But the BBC cannot be blamed alone for the eclipse, since the adventurous artists themselves saw progressing from throwaway single to permanent album status the ideal ambition for reasons as much to do with drug trends at the time as with musical ones; the gradation from speed to dope. Nevertheless, prompted by the surface revivalism and spectacle of Pepper, musicians were encouraged to think of “bigness” without much thought needing to be applied to any “concept” (i.e. the listeners would be so stoned it wouldn’t matter). But that too devolved into the proto-New Age worthiness of the decaying earth, what will we leave our children, etc…though the only truthful response to that question came from five Canadians, and yes, three other individual Canadians…

What suddenly went missing, though, was energy. That’s why A Hard Day’s Night remains the Beatles’ best and most consistent album; the first album by a British pop group to consist of entirely self-penned material, it snaps and sparkles with the unarguable energy of young men who know they are at the peak, and yet have preserved their essential eagerness. That’s also why The Who Sell Out flopped so badly; an acutely coherent album which foresaw so much of postmodernism that it hurts (samples! Adverts they had to re-record themselves for legal reasons! Just like those other sad children of the sixties, the KLF!) trailed by a single, “I Can See For Miles,” which seemed to have reached the 21st century ahead of anyone else. But it was too ahead of its time; the album limped to number thirteen and the single barely made it into the MoR-friendly top ten. Or consider the Pretty Things’ SF Sorrow which, admittedly in large thanks to their record company’s promotional incompetence, didn’t appear in the shops until well after the event. Meanwhile the Who sank into premature torpor; Townshend refocused his ambitions and wrote Tommy, a brutalist, unsubtle “rock opera” which bluffed where SF Sorrow tickled…and the Who went on to conquer the world. Only the Stones stood resolute. Despite the heroic failure of Their Satanic Majesties Request, they dug their heels in as the Official Not Sgt Pepper Alternative, bided their time and returned in 1968 to wipe the rest of rock off the face of the fucking planet with “Jumpin’ Jack Flash” and Beggars’ Banquet. They stubbornly survived – but then that is another story.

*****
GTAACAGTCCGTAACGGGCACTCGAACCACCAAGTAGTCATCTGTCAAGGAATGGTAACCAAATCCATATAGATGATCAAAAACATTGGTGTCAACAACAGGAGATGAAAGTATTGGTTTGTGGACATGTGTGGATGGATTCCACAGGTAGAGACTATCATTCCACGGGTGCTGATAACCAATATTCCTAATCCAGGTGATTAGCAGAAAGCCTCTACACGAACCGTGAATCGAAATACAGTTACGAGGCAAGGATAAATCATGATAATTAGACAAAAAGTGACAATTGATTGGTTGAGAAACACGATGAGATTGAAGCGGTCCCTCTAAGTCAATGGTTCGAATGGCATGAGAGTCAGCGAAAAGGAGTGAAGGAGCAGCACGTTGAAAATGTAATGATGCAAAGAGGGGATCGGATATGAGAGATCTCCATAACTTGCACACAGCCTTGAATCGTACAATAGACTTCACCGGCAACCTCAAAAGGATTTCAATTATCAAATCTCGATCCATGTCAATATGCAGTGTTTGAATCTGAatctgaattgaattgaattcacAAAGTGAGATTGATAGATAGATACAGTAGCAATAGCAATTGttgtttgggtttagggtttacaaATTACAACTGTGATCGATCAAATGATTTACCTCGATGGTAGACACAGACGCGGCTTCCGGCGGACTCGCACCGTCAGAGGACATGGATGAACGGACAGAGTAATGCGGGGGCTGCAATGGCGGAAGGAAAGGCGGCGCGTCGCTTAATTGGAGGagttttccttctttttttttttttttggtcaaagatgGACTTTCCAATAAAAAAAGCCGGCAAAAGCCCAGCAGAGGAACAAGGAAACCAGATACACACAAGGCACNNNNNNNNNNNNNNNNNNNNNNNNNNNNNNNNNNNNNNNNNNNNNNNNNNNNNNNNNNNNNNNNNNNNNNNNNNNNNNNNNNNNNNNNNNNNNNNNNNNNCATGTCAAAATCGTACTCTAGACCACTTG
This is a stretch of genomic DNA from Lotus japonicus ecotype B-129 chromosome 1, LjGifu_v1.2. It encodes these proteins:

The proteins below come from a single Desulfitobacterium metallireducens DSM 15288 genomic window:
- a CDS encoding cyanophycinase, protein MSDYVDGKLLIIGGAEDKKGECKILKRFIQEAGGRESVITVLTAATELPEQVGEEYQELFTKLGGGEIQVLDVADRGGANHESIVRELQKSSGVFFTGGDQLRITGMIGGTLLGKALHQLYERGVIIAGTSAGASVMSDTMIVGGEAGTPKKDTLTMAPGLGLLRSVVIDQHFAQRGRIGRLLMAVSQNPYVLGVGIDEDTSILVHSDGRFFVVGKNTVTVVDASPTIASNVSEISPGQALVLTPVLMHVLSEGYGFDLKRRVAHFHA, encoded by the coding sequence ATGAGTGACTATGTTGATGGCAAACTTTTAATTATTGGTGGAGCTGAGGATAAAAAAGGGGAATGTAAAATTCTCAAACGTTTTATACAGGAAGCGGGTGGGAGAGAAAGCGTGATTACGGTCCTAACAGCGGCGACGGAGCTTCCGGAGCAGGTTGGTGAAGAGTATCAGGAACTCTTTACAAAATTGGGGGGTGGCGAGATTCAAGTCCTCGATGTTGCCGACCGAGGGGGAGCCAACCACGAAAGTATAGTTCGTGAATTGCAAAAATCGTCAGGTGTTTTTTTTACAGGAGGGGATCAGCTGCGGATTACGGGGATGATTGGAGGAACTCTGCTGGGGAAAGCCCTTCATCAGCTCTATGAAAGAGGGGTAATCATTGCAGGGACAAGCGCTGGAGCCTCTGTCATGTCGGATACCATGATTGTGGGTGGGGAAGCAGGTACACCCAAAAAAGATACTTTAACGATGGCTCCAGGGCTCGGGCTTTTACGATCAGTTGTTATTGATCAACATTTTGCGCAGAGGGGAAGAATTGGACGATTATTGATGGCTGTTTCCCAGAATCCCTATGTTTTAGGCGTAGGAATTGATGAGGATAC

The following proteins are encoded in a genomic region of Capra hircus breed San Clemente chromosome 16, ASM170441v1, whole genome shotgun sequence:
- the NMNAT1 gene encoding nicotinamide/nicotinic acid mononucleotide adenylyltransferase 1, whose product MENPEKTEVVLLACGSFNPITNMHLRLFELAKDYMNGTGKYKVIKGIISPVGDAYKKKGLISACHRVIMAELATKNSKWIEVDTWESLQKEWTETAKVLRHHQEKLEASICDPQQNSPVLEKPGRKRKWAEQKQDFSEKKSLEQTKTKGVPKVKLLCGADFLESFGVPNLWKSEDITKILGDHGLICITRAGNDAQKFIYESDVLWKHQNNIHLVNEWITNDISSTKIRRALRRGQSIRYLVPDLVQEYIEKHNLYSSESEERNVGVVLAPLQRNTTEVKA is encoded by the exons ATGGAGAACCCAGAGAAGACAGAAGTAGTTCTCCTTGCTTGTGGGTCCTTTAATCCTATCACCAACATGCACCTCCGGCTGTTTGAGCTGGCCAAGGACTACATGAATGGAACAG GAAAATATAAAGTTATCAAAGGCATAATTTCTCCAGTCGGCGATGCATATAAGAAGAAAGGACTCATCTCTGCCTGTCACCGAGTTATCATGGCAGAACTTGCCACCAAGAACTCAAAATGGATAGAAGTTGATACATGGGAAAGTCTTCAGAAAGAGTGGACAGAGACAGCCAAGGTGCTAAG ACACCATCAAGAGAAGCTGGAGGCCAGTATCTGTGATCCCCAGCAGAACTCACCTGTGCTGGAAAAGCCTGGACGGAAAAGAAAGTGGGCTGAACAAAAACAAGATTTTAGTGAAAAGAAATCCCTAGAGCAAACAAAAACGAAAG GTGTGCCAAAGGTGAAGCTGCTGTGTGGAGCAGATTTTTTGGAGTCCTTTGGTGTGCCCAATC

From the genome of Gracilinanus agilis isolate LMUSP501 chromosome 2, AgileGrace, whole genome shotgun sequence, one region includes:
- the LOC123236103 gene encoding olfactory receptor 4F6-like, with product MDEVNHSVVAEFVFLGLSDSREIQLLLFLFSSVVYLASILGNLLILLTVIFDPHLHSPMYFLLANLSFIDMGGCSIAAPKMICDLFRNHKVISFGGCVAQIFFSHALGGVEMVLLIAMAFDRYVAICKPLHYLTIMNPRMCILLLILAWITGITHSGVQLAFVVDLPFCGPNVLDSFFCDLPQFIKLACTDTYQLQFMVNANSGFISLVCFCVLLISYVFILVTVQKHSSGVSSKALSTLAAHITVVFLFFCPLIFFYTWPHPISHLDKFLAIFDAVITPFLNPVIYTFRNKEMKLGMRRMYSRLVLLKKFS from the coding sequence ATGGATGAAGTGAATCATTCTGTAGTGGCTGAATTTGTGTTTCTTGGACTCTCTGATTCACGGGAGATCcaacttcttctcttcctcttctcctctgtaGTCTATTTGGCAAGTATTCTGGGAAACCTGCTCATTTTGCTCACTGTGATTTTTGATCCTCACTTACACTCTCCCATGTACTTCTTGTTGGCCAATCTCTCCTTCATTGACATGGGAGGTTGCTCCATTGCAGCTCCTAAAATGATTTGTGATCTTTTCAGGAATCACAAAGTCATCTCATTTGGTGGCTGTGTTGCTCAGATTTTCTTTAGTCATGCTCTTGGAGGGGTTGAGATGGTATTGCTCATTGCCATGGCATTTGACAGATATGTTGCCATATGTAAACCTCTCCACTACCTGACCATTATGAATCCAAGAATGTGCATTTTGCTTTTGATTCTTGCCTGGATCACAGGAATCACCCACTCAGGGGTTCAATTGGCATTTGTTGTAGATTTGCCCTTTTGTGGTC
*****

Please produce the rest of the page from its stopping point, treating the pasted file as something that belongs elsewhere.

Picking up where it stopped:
Pepper, in summary, seems to have been an inadvertent gatepost – promising adventure, it helped justify the incipient, imminent conservatism of mainstream pop and rock music. And nobody made a greater effort to run away from its impact than the people who made it; after Pepper, and especially after Epstein’s death a couple of months later, the Beatles began to atomise openly, into labyrinthine corridors of self-reference, intangible doubt, occasional furious blasts at the world and doped laughter. After the whole world of 1967, what could they put on their 1968 cover except a blank whiteness, a light should you be in the mood to turn it on (see how “A Day In The Life” permeates everything?), or alternately flicking on and off, from nursery rhymes to elegiac guitars, from semi-abstract collages to lush orchestral ballads. It is fitting, then, that The White Album should sound exactly like a fictitious December 1967 Top 40 rundown…or how it should have sounded like, or where pop could have gone if only it had listened.